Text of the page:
The second part of the speech is consecrated to disarmament. It is probably the most detailed account by a French President
- When international security improves, France draws the consequences. It did so with the end of the Cold War.
- Rather than making speeches and promises that are not translated into deeds, France acts.
- We respect our international commitments, and notably the Nuclear Non-Proliferation Treaty.
- France has an exemplary record, unique in the world, with respect to nuclear disarmament.
- France was the first State, with the United Kingdom, to sign and ratify the Comprehensive Test Ban Treaty; the first State to decide to shut down and dismantle its facilities for the production of fissile materials for explosive purposes; the only State to have transparently dismantled its nuclear testing facility in the Pacific; the only State to have dismantled its ground-launched nuclear missiles; the only State to have voluntarily reduced the number of its nuclear-powered ballistic missile submarines by a third.
- France has never engaged in the arms race. France never manufactured all the types of weapons that it was technologically capable of designing. France applies a principle of strict sufficiency:
- It maintains its arsenal at the lowest possible level compatible with the strategic context.
- I have also decided that France could and should be more transparent with respect to its nuclear arsenal than anyone ever has been.
- After this reduction, I can tell you that our arsenal will include fewer than 300 nuclear warheads. That is half of the maximum number of warheads we had during the Cold War.
- Furthermore, I can confirm that none of our weapons are targeted against anyone.
- Finally, I have decided to invite international experts to observe the dismantlement of our Pierrelatte and Marcoule military fissile material production facilities.
- But let us not be naïve; the very basis of collective security and disarmament is reciprocity.
- Today, eight nations in the world have declared they have conducted nuclear tests. I am proposing to the international community an action plan to which I call on the nuclear powers to resolutely commit by the 2010 NPT Conference.
- Thus I invite all countries to ratify the Comprehensive Test Ban Treaty, beginning with China and the United States, who signed it in 1996. It is time for it to be ratified.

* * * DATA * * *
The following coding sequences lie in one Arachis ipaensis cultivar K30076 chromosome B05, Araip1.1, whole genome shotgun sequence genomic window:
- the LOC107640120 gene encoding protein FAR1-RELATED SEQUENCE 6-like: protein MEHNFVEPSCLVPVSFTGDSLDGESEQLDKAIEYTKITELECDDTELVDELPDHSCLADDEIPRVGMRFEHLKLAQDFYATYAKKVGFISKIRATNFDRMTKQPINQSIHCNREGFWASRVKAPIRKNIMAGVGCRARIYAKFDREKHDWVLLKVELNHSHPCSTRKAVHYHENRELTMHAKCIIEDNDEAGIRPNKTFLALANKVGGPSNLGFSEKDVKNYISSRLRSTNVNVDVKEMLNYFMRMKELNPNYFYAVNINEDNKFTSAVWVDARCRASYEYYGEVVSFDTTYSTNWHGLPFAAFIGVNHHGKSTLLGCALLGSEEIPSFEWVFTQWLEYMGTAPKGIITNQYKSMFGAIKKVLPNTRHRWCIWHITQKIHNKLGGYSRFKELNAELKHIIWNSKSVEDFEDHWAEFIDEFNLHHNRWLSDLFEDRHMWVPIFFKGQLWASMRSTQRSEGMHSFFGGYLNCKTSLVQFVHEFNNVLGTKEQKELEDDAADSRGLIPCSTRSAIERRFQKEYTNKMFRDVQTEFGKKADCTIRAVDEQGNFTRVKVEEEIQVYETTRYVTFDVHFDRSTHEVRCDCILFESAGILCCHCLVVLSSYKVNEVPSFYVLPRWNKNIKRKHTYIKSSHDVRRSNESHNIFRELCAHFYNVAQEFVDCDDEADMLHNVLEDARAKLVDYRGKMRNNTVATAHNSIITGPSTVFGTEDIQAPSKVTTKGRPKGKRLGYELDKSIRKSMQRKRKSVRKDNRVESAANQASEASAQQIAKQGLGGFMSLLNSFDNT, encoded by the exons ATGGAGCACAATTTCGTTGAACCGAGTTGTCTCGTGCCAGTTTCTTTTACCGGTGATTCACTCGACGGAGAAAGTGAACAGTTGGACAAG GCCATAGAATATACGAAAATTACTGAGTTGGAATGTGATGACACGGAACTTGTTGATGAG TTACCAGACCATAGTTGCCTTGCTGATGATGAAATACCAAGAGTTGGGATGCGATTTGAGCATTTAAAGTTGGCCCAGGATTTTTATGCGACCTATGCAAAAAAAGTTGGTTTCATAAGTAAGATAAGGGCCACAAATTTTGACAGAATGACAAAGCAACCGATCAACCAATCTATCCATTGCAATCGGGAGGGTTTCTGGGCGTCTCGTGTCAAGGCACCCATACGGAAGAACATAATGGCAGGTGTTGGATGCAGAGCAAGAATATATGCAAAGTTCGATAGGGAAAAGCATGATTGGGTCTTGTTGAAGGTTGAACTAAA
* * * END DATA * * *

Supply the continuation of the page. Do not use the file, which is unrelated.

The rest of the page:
- I urge the nuclear powers to dismantle all their nuclear testing sites in a manner that is transparent and open to the international community;
- I call for the immediate launching of negotiations on a treaty to ban the production of fissile materials for nuclear weapons purposes, and to establish without delay a moratorium on the production of such materials;
The statement made by Rajiv Gandhi in the UN in June 1988, received little echo outside India. In the French Press, I only found a small article of 91 words”¦
- I invite the five nuclear weapon States recognized by the NPT to agree on transparency measures;
- Propose opening negotiations on a treaty banning short- and intermediate-range surface-to-surface missiles;
- I ask all nations to accede to and implement the Hague Code of Conduct Against Ballistic Missile Proliferation, as France has done.
Sarkozy ended his speech by these words: “I guarantee you: France will not lower its guard”.
Though there is no real debate, many in France, including two former French Prime Ministers, Michel Rocard and Alain Juppé are advocating a review of the use of nuclear weapons by the French State. But it may not happen in a near future. President Sarkozy made an important point in Cherbourg, the question of reciprocity.
On Rajiv Gandhi’s Proposal
The statement made by Rajiv Gandhi in the UN in June 1988, received little echo outside India. In the French Press, I only found a small article of 91 words mentioning Rajiv Gandhi’s announcement in the French daily Le Monde.21
On June 11, 1988 Le Monde just said: “Indian plan for disarmament: on June 9, India has presented a plan for global disarmament at the UN. The Indian PM, Rajiv Gandhi made this proposal during the Third Session of the General Assembly on Disarmament. The Indian plan, whose objective is to replace the NPT which expires in 1995, proposes that all nations commit themselves to step by step [disarmament], eliminate all the nuclear weapons not later than 2010 and start talks at the UN for negotiating a global security plan.”
“¦policy-makers dont take decisions in the realm of war and peace, armament and disarmament, because of a plan agreed in a diplomatic conference. They do it because it is in their countrys national security interest”¦